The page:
The guy buys his wife a $7,000 mink ski jacket for their ski week at Deer Valley, then he spends 20 minutes complaining to me about paying $35 for a lift ticket. Today, those lift tags today go for $108. Even in Pennsylvania’s less lofty heights, riding a weekend lift to the summit will set you back over $60. So how do you enjoy a day, much less an entire season, on the snow without stumbling into nation sized debt? Here’s how. – Jay Lloyd


Know how much you can afford — not for a weekend, but the entire season. Then plug it into a budget for weekends, day trips and destination ski vacations. The object is to get more time on the snow. Skiing and snowboarding skills come with frequent sliding, not the occasional western or New England “treat.” But they can also be in the mix with some careful planning.


One sure fire way to cut the cost of skiing and riding is by joining a ski club that harvests deep discounts on lodging, transportation and lift tickets. THE EASTERN PENNSYLVANIA SKI COUNCIL, an organization of 36 local ski clubs, can steer you to one close to home that matches your own lifestyle (couples, singles, family, racing, etc). The Main Line Ski Club, for example, is going to Lake Placid for a three day weekend in February at a cost of $460 including lodging, transportation and some meals. Clubs offer discounted trips to the west and even the Alps. To contact the ski council or find a club, just slide over to:


Weekends and holidays always cost more green to get on the white. Pennsylvania’s popular Elk Mountain will get $63 this season for an eight hour adult weekend ticket. And remember, some of those eight hours will be at lunch, on coffee breaks or in a lift line. A four hour morning ticket is only $46 for four hours of solid, un-crowded skiing and riding without the lift line shuffle. Deals are even better midweek, when you can have trails all to yourself.

Some Pennsylvania ski resorts offer special rates for college students and military personnel. SHAWNEE MOUNTAIN drops the midweek rate for students by $9 and shaves $10 off weekends. If you’re over 70, you ski free. Free skiing is also on the menu for the growing crowd of “super seniors,” those 70 and over, at Bear Creek Mountain Resort. Check your favorite area for special pricing.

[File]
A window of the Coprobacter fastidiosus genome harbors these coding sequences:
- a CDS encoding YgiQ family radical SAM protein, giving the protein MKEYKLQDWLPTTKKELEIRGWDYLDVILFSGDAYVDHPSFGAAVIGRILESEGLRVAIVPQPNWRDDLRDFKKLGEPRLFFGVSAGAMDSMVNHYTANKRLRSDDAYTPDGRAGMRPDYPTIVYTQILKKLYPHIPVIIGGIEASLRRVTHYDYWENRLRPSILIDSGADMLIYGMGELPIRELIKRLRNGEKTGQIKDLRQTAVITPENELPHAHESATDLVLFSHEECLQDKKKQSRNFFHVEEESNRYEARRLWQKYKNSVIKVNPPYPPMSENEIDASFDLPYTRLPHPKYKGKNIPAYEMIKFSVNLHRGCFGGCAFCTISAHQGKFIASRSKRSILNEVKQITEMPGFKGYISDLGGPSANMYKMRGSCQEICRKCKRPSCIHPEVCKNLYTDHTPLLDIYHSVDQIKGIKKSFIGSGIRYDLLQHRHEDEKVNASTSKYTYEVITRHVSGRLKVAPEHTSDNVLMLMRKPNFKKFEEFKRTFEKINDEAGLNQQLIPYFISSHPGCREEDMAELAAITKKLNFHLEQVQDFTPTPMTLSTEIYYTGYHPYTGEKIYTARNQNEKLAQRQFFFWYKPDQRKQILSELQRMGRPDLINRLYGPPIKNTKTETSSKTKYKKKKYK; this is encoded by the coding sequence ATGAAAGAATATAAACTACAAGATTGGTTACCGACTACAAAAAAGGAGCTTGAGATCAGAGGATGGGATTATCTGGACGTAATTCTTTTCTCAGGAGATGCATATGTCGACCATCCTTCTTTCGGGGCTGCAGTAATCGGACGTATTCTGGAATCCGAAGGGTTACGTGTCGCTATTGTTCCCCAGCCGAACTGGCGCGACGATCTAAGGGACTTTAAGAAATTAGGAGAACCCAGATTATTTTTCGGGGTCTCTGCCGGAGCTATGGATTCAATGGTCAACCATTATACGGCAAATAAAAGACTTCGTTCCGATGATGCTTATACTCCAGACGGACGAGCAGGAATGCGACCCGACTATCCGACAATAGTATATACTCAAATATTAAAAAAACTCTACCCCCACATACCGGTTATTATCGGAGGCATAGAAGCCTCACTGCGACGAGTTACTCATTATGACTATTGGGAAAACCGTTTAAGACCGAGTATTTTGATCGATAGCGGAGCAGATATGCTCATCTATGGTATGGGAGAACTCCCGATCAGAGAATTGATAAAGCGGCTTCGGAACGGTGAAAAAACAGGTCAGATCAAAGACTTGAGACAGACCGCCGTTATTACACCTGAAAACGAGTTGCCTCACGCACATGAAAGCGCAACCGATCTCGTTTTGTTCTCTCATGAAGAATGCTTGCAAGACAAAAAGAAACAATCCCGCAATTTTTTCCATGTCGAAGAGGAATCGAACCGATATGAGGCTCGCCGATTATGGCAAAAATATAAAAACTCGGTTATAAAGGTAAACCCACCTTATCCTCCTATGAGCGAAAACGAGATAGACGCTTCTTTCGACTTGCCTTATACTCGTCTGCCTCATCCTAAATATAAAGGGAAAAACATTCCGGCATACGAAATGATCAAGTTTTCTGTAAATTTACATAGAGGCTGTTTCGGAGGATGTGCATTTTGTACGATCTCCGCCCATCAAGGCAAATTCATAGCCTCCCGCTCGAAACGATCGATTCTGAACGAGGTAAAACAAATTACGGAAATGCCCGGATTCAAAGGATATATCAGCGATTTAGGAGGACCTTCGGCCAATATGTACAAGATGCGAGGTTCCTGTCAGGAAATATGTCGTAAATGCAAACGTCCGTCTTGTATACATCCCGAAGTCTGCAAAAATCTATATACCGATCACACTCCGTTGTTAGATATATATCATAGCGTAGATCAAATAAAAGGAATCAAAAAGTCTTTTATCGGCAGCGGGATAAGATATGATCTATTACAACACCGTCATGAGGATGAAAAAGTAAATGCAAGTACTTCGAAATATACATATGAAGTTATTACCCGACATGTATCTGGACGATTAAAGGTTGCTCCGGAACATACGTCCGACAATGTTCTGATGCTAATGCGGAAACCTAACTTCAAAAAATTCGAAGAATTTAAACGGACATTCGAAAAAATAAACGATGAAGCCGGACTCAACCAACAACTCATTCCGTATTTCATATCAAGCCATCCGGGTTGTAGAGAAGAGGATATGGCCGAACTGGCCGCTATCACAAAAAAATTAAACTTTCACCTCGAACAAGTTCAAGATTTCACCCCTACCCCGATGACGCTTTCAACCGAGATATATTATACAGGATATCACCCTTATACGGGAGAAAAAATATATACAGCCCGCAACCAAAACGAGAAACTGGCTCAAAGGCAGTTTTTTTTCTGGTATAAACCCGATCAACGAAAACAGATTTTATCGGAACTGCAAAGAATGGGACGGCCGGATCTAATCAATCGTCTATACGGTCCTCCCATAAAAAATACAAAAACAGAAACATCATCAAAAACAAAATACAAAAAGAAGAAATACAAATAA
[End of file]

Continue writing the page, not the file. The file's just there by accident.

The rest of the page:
Online ticket sales have become a popular way to avoid ticket window lines, and they often come with a discount. BLUE MOUNTAIN, JACK FROST, BIG BOULDER, CAMELBACK and SHAWNEE in the Poconos all offer web-based discounted tags.


Ski shops put customers on the snow at deeply discounted prices in two ways: lift tickets made available at the store, and “Customer Appreciation Days” on the mountain. Salter’s Ski Shop in Jeffersonville has discounted tickets available for Bear Creek and Blue Mountain with Customer Appreciation Days set for Bear, Blue and Elk. Buckman’s Ski Shops have tickets available for Bear and Blue with discounted events set for Camelback, Elk, Bear and Blue.


If you want a combination of lift tickets, lessons, rental equipment, lodging and meals, buy a package. Most winter resorts offer them at savings that beat the a la carte prices by a mile.


Many municipal Parks and Recreation Departments organize ski trips or make discount lift tickets available for local residents. For instance, Lower Providence in Montgomery County has cut-rate tags for most local and Pocono Mountain ski areas. Find out if your municipality has a similar program; the savings are substantial and some trips include transportation.

Other savings are available through radio station promotions, discount coupons from merchants and ski area specials like bargain Sunday night ski events. Watch and listen for the ads and check ski area web sites frequently for weekly deals.

Some creative budgeting and planning will turn the occasional ski weekend into an all-winter lifestyle.

Think snow!